The COVID-19 pandemic has left more than 30 million people in the Association of Southeast Asian Nations (ASEAN) member states unemployed, 18 million of those into poverty and three million into extreme poverty.
This was said by Dr Lili Yan Ing, Lead Advisor at the Economic Institute for ASEAN and East Asia (ERIA) in Jakarta, Indonesia recently.
She sees unemployment and poverty persisting for the long term if corrections are not made to reverse the trend.
“In five years’ time, it would be very difficult to help people, who are currently unemployed, to return to their previous employment as their skills would be obsolete, and they would be crowded out by fresh graduates,” said Dr Ing. “This would create structural unemployment… lowering gross domestic product (GDP) in the long run.”
She sees COVID-19 as “an awakening for all of us to understand the real meaning of development. Other than GDP and economic growth, it is crucial to pay attention to human development, health and institutions.”
COVID-19, Dr Ing said, has hit the ASEAN economy from at least three channels – lower global demand decreasing ASEAN’s exports; dry global capital markets reducing foreign direct investment into ASEAN; and sluggish tourism hitting the services sector and small and medium enterprises (SMEs).
For now, she said, most ASEAN member states are experiencing a recession with two consecutive quarters of negative economic growth.
“In the best scenario, ASEAN will contract by 2.7 per cent this year,” she said. “Even if ASEAN could inject domestic consumption in the third and fourth quarters, it would only grow by three to four per cent next year.”
However, she believed the robustness of the ASEAN economy, as evident in the last two decades of economic performances, allows the governments enough space to provide stimulus packages.
“In the last 10 years, ASEAN member countries have recorded an average government budget balance of 2.7 per cent of its GDP,” she said. “This is relatively low compared to the average of developing countries with minus seven per cent.”
She added that most ASEAN member states have “relatively reasonable public debt, of between 22 and 53 per cent of GDP. Only Singapore has more than 100 per cent with public debt of 154 per cent of its GDP this year. But Singapore has managed its public debt very well by investing it in infrastructure, industry and education.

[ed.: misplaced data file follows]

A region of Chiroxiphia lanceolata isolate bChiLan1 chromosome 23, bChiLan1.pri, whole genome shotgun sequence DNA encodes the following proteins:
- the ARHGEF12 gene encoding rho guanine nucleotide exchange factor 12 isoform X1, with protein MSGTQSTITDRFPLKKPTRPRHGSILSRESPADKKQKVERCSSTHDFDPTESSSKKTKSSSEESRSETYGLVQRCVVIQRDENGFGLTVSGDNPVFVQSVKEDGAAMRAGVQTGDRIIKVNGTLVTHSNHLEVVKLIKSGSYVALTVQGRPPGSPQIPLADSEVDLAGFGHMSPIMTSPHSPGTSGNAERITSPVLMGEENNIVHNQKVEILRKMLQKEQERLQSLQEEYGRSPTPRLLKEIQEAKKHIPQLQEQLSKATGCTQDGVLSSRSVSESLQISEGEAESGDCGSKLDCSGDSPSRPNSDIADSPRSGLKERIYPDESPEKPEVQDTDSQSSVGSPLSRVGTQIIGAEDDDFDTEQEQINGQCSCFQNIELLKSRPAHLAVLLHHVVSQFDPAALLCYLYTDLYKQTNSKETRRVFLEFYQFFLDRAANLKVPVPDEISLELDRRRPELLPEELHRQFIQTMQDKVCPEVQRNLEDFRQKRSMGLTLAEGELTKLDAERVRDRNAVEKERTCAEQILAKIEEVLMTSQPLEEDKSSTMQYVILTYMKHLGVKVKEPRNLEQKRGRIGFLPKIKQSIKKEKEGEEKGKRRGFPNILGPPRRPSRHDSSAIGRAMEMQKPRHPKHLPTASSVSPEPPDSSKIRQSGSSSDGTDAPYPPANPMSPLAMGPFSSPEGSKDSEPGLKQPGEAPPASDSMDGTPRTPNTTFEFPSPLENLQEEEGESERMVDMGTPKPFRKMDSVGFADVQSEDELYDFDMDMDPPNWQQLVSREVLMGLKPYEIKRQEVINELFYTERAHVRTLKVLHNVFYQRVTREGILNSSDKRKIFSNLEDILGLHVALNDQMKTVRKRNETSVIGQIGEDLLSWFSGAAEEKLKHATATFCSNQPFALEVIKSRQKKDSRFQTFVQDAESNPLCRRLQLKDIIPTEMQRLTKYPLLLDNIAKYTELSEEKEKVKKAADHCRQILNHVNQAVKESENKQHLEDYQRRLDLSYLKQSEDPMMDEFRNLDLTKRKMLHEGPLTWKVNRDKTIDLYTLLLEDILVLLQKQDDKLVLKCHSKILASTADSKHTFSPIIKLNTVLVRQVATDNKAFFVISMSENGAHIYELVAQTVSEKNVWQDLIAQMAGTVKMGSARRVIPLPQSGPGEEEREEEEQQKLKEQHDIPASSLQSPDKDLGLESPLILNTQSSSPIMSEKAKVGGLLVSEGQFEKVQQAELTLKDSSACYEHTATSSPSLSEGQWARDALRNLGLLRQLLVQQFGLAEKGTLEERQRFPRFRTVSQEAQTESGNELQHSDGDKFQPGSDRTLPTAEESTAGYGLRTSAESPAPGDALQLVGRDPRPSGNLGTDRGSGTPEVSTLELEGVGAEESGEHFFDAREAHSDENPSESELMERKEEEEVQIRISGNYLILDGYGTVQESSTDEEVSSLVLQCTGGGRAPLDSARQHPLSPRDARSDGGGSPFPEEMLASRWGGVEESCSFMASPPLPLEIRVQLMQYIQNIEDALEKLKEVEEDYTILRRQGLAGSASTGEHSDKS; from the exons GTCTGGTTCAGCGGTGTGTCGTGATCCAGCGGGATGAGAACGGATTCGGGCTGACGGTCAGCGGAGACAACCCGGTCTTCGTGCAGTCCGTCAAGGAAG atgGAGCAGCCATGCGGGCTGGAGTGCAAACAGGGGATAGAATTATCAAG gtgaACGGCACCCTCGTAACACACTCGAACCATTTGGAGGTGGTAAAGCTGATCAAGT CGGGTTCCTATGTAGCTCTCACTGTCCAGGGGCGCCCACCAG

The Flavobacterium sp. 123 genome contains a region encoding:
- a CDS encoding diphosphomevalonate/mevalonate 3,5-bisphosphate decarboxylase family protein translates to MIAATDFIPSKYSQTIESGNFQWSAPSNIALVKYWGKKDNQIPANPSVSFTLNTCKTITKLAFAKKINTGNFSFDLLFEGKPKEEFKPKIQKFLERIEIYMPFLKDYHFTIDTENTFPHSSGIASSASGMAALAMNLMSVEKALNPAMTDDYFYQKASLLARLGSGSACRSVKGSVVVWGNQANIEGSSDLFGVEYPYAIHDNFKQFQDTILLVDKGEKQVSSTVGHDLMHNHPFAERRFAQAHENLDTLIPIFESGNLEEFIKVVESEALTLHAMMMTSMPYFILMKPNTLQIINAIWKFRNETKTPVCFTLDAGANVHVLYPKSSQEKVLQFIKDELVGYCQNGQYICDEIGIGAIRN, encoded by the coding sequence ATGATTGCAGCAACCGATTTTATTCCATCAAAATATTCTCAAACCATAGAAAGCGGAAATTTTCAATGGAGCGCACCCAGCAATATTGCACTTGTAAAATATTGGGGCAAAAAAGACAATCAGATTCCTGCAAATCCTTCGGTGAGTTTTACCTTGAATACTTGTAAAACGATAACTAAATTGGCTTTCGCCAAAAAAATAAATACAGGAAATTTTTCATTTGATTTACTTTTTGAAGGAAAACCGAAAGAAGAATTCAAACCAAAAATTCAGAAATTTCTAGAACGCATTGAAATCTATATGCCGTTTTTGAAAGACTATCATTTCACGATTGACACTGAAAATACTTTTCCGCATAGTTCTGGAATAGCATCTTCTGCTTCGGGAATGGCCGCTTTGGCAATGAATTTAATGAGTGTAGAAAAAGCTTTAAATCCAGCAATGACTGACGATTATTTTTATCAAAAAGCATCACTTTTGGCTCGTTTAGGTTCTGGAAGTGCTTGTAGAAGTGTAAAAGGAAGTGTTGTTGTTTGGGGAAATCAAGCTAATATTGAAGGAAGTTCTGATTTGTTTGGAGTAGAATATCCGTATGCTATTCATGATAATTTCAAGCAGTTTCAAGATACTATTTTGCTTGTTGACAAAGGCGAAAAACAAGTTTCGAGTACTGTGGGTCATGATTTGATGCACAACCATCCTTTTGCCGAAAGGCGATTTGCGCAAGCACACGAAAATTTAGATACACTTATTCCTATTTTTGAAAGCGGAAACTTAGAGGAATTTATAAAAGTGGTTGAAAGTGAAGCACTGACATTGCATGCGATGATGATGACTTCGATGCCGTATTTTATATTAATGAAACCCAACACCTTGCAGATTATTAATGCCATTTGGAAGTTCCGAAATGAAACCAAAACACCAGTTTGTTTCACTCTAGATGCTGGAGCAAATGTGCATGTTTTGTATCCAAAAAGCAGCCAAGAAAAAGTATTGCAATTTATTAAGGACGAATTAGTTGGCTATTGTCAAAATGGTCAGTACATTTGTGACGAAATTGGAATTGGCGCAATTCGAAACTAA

“On average, ASEAN has had public debt of 43 per cent of GDP over the past 10 years”.
By September, she noted that ASEAN member states have allocated a total fiscal stimulus of USD207 billion or about 6.5 per cent of GDP, which is “much higher than the average of developing countries, at three per cent”.
She said, “The fiscal stimulus has gone to healthcare, social safety nets, tax incentives and economic recovery programmes, and is accompanied by monetary stimulus that includes reducing interest rates, lowering reserve requirements for banks, increasing maximum duration of repo auctions, easing liquidity, and buying back government bonds.”
Many experts see the management of the COVID-19 crisis in the East to be superior to their Western counterparts, in terms of coronavirus case management and the mitigation of economic fallout.
However, Dr Ing believes there is room for improvement, especially in terms of policy implementation.
She said, “At the national level, there is a need to improve the implementation of stimulus. Health and economy are not a trade-off. We should prioritise health first. Society can run business and return to normal daily activities if – and only if – they are safe and healthy. When we prioritise health first, then economic recovery will be automatic.”
She added that governments must ensure COVID-19 social safety nets work effectively and efficiently. And “it is crucial to target the right beneficiaries”, she said.
When it comes to the allocation of tax incentives, Dr Ing believes governments should focus on productive activities such as agriculture, industry and services instead of consumption goods, adding that there should be an increase in disbursement rates of fiscal and monetary stimulus and efforts to ensure that the programmes are “purely social and not political”.
She emphasised on the importance of a clear post-pandemic strategy that places health and education at the top of the development agenda, as well as trade and investment strategy to ensure swift recovery of businesses.
While ASEAN has made a number of commitments, she urged for the association to focus on solid ASEAN cooperation. “At the regional level, we need to prioritise health first,” Dr Ing said.
There is also a need to ensure availability and price stability of food supply, particularly basic items, she said, calling on the streamlining of export-import and investment procedures while putting automatic licensing systems in place at zero cost.
Furthermore, the ERIA advisor urged an improved capacity in digital-based activities to ensure development in education, industry and public services.
After all, she said, “the success of a country is not merely determined by its GDP or economic growth; it is determined by the success in improving the quality of life of its people”.